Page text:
Important insights on Hydrogen

Hydrogen has generated enormous hype over the past two years. Some twenty countries, collectively accounting for nearly half of global GDP, have already adopted hydrogen strategies, or intend to do so. On two previous occasions, rising interest in hydrogen fizzled out without lasting effect. Can we expect a different outcome this time around?

The world is striving to achieve climate neutrality, and renewables have become the cheapest form of new generation across the globe. But not all applications lend themselves well to direct electrification. Green molecules have a role to play, but there are several unanswered questions: From which sources should they be obtained? How should they be stored and transported? And in which applications are they indispensable?

The EU has set a climate neutrality target by 2050, and Germany has decided by law to bring its climate neutrality forward by five years to 2045. The scale of the challenge is unprecedented, but we have all the tools we need to accomplish this formidable feat.

According to the many recent studies analysing pathways to net-zero and interim milestones, electrification coupled with carbon-neutral power and energy efficiency will be able to deliver the bulk of energy system decarbonisation over the next decade to 2030. This consensus is well visualised in Figure below, from McKinsey’s net-zero Europe study. Carbon-neutral power and energy efficiency account for nearly two-thirds of total abatement between 2017 and 2030.

Most carbon-neutral power needs to be provided using renewable sources, which will require a massive scale-up. Agora’s report “Climate-Neutral Germany 2045” sees a quadrupling of renewable generation from today to supply 100 percent of electricity demand by 2045.

On a global level, the IEA report “Net Zero by 2050” showed that 50 percent of emissions savings between now and 2030 must come from wind, solar and energy efficiency if global net-zero emissions by 2050 are to be achieved.

The idea of the hydrogen economy has regained momentum over the past three years but key differences have emerged between proponents of a maximised hydrogen economy and proponents of mass direct electrification. Now that the initial hydrogen hype has faded, the debate has become more nuanced, focusing on framing aspects such as steering, certification, support mechanisms and integration within existing regulatory frameworks such as TEN-E.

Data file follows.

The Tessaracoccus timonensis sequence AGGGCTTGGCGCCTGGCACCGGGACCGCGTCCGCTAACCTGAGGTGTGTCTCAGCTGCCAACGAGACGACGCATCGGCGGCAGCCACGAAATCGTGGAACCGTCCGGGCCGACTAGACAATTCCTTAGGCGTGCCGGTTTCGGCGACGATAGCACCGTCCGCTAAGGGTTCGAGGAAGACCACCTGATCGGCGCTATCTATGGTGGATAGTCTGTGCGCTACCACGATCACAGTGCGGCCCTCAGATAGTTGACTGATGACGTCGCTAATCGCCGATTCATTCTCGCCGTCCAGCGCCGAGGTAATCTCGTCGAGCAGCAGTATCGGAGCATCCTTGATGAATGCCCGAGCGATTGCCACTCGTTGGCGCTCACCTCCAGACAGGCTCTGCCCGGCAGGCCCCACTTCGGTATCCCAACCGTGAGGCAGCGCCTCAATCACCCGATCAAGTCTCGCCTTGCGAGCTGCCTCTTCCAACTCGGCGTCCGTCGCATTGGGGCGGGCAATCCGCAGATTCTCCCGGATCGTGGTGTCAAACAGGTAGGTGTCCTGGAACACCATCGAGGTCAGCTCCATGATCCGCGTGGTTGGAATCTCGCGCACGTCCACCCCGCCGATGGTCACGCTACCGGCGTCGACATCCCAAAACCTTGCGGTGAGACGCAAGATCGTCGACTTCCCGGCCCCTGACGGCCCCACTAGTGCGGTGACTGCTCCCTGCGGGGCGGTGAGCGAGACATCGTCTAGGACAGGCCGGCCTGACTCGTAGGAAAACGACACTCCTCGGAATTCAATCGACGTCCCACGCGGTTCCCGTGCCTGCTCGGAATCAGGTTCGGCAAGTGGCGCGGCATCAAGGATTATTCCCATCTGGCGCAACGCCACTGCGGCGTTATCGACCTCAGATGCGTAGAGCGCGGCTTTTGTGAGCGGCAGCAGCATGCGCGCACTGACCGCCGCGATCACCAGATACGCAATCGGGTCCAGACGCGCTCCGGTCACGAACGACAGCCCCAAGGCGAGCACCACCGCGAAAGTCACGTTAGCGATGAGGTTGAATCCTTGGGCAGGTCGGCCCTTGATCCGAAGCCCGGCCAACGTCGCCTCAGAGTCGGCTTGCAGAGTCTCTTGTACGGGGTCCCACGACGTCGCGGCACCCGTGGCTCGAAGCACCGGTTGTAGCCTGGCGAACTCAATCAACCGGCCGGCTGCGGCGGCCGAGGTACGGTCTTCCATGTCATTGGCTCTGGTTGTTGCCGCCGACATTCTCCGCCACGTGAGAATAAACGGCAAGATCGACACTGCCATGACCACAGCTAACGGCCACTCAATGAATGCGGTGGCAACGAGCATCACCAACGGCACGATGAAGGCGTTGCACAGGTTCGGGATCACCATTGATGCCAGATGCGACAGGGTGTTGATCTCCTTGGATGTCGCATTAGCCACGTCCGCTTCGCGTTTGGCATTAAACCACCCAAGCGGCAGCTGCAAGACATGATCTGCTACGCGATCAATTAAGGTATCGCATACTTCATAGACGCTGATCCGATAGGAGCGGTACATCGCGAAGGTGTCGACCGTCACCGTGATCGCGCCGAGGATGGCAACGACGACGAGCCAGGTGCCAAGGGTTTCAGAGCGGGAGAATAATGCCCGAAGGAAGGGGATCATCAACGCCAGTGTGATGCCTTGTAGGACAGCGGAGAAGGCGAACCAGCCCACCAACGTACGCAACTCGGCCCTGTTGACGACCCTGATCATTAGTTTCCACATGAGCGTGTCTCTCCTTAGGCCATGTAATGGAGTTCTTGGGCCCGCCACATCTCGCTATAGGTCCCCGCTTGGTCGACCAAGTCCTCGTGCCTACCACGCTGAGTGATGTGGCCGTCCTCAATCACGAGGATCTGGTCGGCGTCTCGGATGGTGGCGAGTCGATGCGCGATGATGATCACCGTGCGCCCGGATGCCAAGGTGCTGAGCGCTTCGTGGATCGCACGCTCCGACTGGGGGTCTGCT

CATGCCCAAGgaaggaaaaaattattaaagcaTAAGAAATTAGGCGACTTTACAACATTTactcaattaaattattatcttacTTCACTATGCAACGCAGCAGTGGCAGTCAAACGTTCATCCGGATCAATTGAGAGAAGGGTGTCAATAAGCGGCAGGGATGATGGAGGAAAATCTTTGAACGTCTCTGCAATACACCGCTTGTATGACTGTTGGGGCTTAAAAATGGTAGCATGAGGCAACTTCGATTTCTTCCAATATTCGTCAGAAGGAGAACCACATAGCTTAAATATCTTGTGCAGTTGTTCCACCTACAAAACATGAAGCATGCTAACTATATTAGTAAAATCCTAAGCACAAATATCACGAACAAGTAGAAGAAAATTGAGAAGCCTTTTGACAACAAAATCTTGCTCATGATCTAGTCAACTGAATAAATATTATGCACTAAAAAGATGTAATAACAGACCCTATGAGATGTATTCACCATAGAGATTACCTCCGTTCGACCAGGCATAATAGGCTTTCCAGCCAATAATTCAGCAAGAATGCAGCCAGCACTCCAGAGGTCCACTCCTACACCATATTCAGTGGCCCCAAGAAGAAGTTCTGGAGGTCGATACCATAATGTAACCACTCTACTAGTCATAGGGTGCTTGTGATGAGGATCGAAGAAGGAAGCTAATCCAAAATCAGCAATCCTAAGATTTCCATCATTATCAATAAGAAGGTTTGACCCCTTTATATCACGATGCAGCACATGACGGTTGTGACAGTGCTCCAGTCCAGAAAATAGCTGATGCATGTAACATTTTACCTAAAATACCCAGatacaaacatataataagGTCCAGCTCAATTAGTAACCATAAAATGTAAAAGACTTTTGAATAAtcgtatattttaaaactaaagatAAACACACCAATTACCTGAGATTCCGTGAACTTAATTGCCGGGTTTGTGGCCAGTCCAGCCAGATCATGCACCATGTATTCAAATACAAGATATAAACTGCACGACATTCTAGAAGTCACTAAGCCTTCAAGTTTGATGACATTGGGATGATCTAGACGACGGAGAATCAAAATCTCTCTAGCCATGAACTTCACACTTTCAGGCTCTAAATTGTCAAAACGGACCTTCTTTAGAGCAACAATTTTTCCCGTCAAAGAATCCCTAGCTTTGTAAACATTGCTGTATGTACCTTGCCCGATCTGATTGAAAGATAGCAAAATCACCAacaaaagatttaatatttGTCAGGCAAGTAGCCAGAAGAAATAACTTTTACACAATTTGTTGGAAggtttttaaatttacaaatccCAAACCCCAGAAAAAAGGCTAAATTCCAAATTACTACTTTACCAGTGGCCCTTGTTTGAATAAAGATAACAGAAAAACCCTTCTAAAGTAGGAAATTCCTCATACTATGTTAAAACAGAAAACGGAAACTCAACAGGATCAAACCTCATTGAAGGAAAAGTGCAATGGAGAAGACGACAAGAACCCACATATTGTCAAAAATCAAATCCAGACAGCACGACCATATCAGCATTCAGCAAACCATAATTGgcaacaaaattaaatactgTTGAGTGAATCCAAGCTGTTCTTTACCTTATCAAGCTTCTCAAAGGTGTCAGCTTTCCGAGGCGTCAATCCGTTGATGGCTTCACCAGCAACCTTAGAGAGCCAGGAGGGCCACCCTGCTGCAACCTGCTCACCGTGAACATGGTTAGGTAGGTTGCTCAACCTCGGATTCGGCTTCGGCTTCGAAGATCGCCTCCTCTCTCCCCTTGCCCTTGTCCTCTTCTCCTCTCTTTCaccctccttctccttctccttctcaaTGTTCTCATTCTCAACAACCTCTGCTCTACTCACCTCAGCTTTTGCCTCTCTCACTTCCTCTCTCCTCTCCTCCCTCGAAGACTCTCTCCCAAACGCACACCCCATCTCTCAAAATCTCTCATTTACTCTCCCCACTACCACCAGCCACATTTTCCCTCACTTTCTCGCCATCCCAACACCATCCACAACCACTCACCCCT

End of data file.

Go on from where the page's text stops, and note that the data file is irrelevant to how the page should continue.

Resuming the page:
There is an emerging consensus that the role of hydrogen for climate neutrality is crucial but secondary to direct electrification.

By 2050, carbon-free hydrogen or hydrogen-based fuels will supply roughy one fifth of final energy worldwide, with much of the rest supplied by renewable electricity. Everyone agrees that the priority uses for hydrogen are to decarbonise industry, shipping and aviation, and firming a renewable-based power system. Therefore, we should anchor a hydrogen infrastructure around no-regret industrial, port and power system demand.

Financing renewable hydrogen in no-regret applications requires targeted policy instruments for industry, power, shipping and aviation.

This is critical for incentivising hydrogen use where carbon pricing alone cannot do the job quickly enough. While policy options are available at a reasonable cost for industry, power and aviation, there is no credible financing strategy for hydrogen use by households. Blending is insufficient to meet EU climate targets and carbon prices high enough to deliver hydrogen heating would be unacceptable for customers.

Gas distribution grids need to prepare for a disruptive end to their business model, because net-zero scenarios see very limited hydrogen in buildings.

To stay on track for 1.5C, Europe needs to reduce consumption of natural gas in buildings by 42 percent over the next decade, as per the EU Impact Assessment. Similarly, land-based hydrogen mobility will remain a niche application. Any low-pressure gas distribution grids that survive will be close to ports, where refuelling and storage infrastructure could provide an impetus for the decarbonisation of the maritime and aviation sectors.

Europe has enough green hydrogen potential to satisfy its demand but needs to manage two challenges: acceptance and location of renewables, as each GW of electrolysis must come with 1-4 GW of additional renewables.

To keep industry competitive, the EU should therefore access cheap hydrogen (green and near-zero carbon) from its neighbours via pipelines, reducing transport cost. Imports from a global market will focus on renewable hydrogen-based synthetic fuels.

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